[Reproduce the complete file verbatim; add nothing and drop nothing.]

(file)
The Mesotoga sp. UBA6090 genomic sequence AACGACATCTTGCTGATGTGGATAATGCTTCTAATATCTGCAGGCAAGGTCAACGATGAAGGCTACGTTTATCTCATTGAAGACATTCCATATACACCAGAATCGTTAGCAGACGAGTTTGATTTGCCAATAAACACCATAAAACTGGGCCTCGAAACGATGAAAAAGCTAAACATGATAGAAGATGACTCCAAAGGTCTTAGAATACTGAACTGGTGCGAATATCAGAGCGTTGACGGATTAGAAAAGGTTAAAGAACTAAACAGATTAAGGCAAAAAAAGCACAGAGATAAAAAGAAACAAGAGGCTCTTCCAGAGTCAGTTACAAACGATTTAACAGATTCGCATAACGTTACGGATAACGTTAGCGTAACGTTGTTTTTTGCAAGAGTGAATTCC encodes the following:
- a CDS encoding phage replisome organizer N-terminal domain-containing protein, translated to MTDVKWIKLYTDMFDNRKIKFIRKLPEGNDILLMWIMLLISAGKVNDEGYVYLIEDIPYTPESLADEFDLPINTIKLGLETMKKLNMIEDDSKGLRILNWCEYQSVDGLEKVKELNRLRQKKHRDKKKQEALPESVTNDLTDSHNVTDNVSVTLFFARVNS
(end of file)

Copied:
The Mesotoga sp. UBA6090 genomic sequence AACGACATCTTGCTGATGTGGATAATGCTTCTAATATCTGCAGGCAAGGTCAACGATGAAGGCTACGTTTATCTCATTGAAGACATTCCATATACACCAGAATCGTTAGCAGACGAGTTTGATTTGCCAATAAACACCATAAAACTGGGCCTCGAAACGATGAAAAAGCTAAACATGATAGAAGATGACTCCAAAGGTCTTAGAATACTGAACTGGTGCGAATATCAGAGCGTTGACGGATTAGAAAAGGTTAAAGAACTAAACAGATTAAGGCAAAAAAAGCACAGAGATAAAAAGAAACAAGAGGCTCTTCCAGAGTCAGTTACAAACGATTTAACAGATTCGCATAACGTTACGGATAACGTTAGCGTAACGTTGTTTTTTGCAAGAGTGAATTCC encodes the following:
- a CDS encoding phage replisome organizer N-terminal domain-containing protein, translated to MTDVKWIKLYTDMFDNRKIKFIRKLPEGNDILLMWIMLLISAGKVNDEGYVYLIEDIPYTPESLADEFDLPINTIKLGLETMKKLNMIEDDSKGLRILNWCEYQSVDGLEKVKELNRLRQKKHRDKKKQEALPESVTNDLTDSHNVTDNVSVTLFFARVNS